Friday 17 April 2015
Sustainable Development News
Sustainable development news from around the world with a focus on Australia and New Zealand.
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Energy and Climate Change
NZ greenhouse gas levels ease but remain well above 2020 target levels
New Zealand’s greenhouse gas emissions have eased but remain well above the target set for 2020. Despite the gap, Minister Responsible for Climate Change Issues Tim Groser – who jetted off to Washington DC on Wednesday night for a meeting on climate change – is confident New Zealand can reach its commitments. To get there though, it is expected to have to delve into international markets for carbon offsets. New Zealand’s commitment, reiterated by Groser in the past few days, is to get emission levels of greenhouse gases down to 5 per cent below 1990 levels by 2020. New figures from the Ministry for the Environment (MfE) put the emission of carbon dioxide equivalents at 81 million tonnes in 2013, 21.3 per cent above the 1990 level of 66.7 million tonnes.
Explainer: how does today’s Direct Action reverse auction work?
The Emission Reduction Fund (ERF) reverse auction, the first round of which runs today and tomorrow, is no different to a tender process used by the government to procure other types of goods and services. The process calls for confidential formal bids from different providers and generally chooses the lowest-priced ones – in this case, the bids are proposals to reduce emissions using money from the A$2.55 billion ERF, the central plank of the federal government’s Direct Action climate policy.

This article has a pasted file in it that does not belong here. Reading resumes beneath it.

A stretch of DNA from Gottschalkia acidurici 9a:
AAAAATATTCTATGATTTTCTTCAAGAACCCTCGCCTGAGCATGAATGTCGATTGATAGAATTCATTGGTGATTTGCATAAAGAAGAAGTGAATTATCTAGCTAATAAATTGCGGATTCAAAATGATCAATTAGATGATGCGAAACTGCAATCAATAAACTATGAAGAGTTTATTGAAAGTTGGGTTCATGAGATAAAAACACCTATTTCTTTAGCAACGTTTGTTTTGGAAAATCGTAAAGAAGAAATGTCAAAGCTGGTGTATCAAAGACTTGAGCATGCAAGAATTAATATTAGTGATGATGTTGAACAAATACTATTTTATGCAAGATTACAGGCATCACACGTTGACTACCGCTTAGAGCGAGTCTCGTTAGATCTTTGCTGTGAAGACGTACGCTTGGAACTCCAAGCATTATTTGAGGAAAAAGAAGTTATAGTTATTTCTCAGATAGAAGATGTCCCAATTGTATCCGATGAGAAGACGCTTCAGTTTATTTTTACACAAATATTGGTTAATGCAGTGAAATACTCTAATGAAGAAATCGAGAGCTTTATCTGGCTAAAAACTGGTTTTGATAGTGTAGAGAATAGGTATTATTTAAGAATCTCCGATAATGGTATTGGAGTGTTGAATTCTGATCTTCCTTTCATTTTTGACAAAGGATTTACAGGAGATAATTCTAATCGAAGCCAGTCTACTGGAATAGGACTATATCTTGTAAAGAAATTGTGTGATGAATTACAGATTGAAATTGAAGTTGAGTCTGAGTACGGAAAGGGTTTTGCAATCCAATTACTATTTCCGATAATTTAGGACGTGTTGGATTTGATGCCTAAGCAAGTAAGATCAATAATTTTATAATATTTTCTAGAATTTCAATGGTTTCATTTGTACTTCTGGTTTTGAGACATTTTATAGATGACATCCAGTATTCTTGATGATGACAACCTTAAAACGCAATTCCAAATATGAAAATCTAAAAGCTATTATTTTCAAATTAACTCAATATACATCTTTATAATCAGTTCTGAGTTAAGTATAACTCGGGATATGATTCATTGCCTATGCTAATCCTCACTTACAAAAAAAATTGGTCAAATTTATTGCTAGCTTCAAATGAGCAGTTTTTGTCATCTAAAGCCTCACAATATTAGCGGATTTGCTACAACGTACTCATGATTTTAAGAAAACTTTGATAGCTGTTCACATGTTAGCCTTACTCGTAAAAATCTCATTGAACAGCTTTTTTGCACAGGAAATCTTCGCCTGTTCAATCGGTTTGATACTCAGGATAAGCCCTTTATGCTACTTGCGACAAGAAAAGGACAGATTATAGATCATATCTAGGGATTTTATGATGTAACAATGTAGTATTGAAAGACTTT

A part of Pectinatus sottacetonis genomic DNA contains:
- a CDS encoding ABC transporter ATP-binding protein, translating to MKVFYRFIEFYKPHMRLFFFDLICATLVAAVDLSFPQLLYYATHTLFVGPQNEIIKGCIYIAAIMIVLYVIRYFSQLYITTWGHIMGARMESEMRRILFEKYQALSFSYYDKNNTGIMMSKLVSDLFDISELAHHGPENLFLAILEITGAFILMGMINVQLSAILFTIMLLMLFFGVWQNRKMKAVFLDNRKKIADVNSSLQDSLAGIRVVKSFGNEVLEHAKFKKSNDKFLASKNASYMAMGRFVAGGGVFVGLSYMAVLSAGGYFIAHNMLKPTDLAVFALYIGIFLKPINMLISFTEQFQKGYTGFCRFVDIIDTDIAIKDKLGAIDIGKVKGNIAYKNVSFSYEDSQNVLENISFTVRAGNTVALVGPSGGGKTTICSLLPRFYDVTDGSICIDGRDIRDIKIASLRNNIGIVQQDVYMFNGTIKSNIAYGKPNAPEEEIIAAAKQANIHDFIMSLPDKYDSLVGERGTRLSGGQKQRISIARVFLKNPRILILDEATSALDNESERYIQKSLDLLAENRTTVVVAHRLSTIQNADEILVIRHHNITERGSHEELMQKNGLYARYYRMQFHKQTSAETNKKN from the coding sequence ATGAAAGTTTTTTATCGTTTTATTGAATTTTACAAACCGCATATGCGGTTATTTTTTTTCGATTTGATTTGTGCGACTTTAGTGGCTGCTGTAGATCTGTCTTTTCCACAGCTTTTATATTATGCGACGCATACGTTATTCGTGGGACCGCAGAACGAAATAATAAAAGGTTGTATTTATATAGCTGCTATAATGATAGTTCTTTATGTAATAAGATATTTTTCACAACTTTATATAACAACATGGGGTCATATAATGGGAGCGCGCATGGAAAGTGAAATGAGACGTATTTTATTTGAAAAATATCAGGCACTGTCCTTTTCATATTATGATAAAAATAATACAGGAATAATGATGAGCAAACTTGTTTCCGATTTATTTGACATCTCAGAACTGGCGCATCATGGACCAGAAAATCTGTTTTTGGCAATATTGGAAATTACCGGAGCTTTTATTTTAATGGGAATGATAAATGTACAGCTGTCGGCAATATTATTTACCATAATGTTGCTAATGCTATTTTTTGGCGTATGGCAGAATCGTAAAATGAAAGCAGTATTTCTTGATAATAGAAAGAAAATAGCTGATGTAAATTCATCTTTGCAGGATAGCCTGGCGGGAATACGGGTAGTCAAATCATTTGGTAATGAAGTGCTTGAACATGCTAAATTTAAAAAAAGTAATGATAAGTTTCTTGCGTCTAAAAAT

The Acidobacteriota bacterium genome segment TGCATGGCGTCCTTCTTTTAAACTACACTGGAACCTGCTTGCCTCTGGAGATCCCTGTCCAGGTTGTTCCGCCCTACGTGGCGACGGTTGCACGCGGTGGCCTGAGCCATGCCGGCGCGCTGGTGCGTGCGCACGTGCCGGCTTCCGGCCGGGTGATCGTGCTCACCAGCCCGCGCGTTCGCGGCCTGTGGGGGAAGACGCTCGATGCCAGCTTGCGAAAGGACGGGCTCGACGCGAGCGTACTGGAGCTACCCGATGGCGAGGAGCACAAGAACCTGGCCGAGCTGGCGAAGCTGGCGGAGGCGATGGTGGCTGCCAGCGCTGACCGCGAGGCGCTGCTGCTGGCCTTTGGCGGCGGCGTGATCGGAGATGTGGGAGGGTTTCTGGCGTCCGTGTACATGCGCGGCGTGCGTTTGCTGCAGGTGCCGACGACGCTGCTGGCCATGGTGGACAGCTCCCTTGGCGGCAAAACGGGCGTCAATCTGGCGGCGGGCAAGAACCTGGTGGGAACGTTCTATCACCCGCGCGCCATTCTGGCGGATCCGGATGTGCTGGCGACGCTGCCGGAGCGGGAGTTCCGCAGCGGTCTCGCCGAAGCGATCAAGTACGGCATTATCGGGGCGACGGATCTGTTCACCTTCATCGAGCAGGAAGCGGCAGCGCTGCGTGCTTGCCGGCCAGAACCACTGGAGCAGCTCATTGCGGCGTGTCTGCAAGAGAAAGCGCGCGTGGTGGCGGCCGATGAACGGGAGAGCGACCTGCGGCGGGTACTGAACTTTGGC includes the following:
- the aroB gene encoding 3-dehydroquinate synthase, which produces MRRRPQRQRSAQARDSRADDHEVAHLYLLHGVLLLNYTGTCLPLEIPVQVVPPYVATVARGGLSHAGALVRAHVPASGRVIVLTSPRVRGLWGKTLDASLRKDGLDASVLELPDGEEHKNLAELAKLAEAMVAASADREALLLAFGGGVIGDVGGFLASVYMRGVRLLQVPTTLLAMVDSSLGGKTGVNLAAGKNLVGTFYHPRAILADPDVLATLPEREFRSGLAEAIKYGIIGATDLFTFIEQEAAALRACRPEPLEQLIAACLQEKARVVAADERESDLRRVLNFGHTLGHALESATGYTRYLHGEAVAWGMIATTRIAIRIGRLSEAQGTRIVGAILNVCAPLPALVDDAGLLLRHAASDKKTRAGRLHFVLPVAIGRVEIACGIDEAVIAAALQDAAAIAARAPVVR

European Commission report pushes for shift towards climate-friendly investment
A new report gives European policymakers the tools to steer private finance towards climate-friendly investment. The European Commission’s report released in Brussels on Wednesday defines “climate-friendly investments” as those aligned with the EU’s transition to a low-carbon economy that limits global warming to 2°C. The report says the current share of climate-friendly assets in EU institutional investors’ portfolios is “tiny” – between one and two per cent. But, it says, the current investment rate is far lower than projected climate-related investment needs. “In the EU alone, the annual climate investment needs to 2020 are estimated to 200 billion euros, significantly more than the 120 billion that was invested in 2011/2012,” the report states.
Environment and Biodiversity
Marie Brown: Damaging our heritage is too easy